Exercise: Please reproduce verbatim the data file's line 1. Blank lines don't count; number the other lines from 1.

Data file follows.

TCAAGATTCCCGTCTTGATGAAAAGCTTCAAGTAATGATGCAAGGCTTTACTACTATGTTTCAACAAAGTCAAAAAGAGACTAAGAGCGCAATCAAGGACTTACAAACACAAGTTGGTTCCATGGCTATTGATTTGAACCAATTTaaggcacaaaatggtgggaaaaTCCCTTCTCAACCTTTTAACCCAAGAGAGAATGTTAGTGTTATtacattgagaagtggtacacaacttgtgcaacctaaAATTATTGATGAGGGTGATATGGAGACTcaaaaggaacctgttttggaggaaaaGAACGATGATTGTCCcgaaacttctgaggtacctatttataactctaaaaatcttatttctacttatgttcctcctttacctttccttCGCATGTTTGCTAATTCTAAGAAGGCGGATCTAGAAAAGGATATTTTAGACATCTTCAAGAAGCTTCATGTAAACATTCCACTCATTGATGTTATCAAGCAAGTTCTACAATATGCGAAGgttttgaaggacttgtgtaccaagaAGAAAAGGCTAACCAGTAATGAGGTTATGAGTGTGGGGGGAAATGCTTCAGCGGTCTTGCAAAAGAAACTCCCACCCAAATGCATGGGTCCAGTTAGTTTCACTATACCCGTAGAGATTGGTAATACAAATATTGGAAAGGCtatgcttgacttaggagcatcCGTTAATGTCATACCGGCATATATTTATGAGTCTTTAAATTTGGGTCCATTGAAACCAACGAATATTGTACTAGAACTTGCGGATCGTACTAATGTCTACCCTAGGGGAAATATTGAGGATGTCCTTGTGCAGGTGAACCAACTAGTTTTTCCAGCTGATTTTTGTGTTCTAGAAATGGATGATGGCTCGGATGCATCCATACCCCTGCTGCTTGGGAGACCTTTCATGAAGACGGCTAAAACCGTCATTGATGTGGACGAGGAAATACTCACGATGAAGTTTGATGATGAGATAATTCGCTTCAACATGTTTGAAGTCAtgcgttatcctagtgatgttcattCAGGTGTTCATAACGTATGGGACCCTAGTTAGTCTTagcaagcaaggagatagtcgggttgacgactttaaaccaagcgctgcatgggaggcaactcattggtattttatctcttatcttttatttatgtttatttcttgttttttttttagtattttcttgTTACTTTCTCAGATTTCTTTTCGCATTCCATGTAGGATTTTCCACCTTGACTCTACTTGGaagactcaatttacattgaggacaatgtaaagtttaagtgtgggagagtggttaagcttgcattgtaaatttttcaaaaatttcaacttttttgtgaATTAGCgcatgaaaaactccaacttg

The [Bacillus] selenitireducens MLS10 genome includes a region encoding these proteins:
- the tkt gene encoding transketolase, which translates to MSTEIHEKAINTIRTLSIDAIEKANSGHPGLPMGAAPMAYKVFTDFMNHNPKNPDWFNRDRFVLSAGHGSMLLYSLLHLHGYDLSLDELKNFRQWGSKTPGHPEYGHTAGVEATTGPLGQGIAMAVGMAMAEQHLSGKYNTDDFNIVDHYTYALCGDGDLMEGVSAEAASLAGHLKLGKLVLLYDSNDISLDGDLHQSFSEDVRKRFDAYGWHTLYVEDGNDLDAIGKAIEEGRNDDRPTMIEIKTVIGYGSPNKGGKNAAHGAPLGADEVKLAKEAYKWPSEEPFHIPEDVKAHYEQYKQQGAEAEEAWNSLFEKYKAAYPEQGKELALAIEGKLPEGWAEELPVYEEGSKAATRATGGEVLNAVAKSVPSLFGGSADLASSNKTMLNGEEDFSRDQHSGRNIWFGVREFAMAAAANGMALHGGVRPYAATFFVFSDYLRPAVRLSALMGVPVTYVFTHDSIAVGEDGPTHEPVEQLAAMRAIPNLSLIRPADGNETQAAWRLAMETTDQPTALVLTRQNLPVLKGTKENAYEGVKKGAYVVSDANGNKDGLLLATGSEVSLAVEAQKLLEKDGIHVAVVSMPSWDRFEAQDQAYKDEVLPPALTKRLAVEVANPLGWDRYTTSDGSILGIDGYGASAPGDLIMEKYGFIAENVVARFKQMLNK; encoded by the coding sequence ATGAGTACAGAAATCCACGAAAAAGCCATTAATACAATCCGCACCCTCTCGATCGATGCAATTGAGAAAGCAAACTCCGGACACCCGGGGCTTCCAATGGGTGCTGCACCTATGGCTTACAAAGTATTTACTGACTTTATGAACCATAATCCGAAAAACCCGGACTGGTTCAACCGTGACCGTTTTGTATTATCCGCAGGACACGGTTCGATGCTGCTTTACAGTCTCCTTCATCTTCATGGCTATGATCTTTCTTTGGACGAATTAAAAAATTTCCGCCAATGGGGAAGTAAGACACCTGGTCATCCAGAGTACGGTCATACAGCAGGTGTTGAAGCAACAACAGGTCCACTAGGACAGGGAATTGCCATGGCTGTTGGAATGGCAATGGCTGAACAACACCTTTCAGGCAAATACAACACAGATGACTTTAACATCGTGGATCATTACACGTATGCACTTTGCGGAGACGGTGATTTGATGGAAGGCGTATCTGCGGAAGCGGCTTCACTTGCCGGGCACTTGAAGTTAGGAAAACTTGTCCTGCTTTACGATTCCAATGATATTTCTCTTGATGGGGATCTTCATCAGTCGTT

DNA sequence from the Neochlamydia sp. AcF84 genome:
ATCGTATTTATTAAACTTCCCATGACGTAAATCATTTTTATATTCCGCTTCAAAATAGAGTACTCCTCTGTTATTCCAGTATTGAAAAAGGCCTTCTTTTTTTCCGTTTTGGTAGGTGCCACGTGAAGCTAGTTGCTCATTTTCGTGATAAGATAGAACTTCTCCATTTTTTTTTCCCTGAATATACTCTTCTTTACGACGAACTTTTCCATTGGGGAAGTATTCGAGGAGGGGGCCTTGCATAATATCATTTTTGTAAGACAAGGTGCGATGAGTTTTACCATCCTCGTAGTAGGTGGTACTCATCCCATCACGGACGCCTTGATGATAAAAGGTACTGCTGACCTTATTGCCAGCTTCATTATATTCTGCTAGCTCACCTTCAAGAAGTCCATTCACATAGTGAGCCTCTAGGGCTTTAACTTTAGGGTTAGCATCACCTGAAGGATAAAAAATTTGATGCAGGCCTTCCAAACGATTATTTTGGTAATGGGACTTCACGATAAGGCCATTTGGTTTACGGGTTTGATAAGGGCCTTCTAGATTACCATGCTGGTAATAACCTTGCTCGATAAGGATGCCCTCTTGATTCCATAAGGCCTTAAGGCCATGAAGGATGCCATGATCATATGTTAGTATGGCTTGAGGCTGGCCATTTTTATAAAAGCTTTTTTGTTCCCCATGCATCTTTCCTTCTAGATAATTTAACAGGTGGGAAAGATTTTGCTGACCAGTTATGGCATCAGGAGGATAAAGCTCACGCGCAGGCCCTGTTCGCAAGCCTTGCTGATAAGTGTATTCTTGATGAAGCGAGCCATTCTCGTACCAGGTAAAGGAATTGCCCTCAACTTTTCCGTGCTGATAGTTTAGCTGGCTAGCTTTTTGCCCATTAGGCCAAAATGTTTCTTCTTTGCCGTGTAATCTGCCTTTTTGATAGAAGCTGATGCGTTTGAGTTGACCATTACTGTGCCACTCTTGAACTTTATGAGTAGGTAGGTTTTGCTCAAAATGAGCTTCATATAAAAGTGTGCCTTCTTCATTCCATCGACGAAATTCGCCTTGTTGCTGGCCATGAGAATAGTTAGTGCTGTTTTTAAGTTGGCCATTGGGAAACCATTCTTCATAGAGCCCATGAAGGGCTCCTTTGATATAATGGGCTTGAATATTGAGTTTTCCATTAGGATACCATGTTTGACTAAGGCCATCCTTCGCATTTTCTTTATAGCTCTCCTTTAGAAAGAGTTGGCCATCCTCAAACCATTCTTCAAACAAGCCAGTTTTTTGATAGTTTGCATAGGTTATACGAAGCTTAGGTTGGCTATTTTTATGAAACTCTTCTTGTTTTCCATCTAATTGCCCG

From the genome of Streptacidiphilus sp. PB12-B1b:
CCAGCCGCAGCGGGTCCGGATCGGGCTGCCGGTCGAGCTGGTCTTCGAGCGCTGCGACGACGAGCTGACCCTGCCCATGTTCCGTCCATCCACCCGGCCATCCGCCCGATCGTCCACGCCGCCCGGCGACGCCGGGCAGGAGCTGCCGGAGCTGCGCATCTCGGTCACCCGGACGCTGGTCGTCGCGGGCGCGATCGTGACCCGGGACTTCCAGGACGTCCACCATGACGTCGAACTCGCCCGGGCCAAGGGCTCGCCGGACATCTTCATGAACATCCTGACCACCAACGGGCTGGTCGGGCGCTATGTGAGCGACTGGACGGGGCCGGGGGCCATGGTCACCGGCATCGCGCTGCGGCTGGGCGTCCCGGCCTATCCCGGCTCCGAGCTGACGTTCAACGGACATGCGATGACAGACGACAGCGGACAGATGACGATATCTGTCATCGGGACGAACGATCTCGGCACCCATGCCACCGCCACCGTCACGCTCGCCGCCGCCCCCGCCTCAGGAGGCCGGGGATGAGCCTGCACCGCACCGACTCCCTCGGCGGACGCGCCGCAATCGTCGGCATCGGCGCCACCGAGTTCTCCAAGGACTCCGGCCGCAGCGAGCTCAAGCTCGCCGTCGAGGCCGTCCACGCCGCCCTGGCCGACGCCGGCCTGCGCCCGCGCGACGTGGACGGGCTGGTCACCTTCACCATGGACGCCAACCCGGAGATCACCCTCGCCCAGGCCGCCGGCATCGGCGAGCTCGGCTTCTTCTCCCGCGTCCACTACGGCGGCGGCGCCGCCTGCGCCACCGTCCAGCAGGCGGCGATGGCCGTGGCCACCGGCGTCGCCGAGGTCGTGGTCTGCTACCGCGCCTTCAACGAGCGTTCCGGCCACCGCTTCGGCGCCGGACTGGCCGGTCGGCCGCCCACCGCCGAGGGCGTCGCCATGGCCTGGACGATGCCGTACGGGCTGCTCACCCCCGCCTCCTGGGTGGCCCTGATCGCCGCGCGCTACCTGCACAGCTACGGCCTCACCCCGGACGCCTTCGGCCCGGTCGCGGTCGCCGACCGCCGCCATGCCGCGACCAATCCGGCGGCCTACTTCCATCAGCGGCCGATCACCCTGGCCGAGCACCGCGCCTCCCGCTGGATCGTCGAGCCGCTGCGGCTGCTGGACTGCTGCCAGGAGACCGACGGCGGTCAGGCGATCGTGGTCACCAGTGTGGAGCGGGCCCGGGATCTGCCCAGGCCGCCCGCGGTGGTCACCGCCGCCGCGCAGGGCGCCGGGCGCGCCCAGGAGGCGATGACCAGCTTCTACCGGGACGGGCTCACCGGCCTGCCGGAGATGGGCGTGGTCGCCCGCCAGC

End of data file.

TCAAGATTCCCGTCTTGATGAAAAGCTTCAAGTAATGATGCAAGGCTTTACTACTATGTTTCAACAAAGTCAAAAAGAGACTAAGAGCGCAATCAAGGACTTACAAACACAAGTTGGTTCCATGGCTATTGATTTGAACCAATTTaaggcacaaaatggtgggaaaaTCCCTTCTCAACCTTTTAACCCAAGAGAGAATGTTAGTGTTATtacattgagaagtggtacacaacttgtgcaacctaaAATTATTGATGAGGGTGATATGGAGACTcaaaaggaacctgttttggaggaaaaGAACGATGATTGTCCcgaaacttctgaggtacctatttataactctaaaaatcttatttctacttatgttcctcctttacctttccttCGCATGTTTGCTAATTCTAAGAAGGCGGATCTAGAAAAGGATATTTTAGACATCTTCAAGAAGCTTCATGTAAACATTCCACTCATTGATGTTATCAAGCAAGTTCTACAATATGCGAAGgttttgaaggacttgtgtaccaagaAGAAAAGGCTAACCAGTAATGAGGTTATGAGTGTGGGGGGAAATGCTTCAGCGGTCTTGCAAAAGAAACTCCCACCCAAATGCATGGGTCCAGTTAGTTTCACTATACCCGTAGAGATTGGTAATACAAATATTGGAAAGGCtatgcttgacttaggagcatcCGTTAATGTCATACCGGCATATATTTATGAGTCTTTAAATTTGGGTCCATTGAAACCAACGAATATTGTACTAGAACTTGCGGATCGTACTAATGTCTACCCTAGGGGAAATATTGAGGATGTCCTTGTGCAGGTGAACCAACTAGTTTTTCCAGCTGATTTTTGTGTTCTAGAAATGGATGATGGCTCGGATGCATCCATACCCCTGCTGCTTGGGAGACCTTTCATGAAGACGGCTAAAACCGTCATTGATGTGGACGAGGAAATACTCACGATGAAGTTTGATGATGAGATAATTCGCTTCAACATGTTTGAAGTCAtgcgttatcctagtgatgttcattCAGGTGTTCATAACGTATGGGACCCTAGTTAGTCTTagcaagcaaggagatagtcgggttgacgactttaaaccaagcgctgcatgggaggcaactcattggtattttatctcttatcttttatttatgtttatttcttgttttttttttagtattttcttgTTACTTTCTCAGATTTCTTTTCGCATTCCATGTAGGATTTTCCACCTTGACTCTACTTGGaagactcaatttacattgaggacaatgtaaagtttaagtgtgggagagtggttaagcttgcattgtaaatttttcaaaaatttcaacttttttgtgaATTAGCgcatgaaaaactccaacttg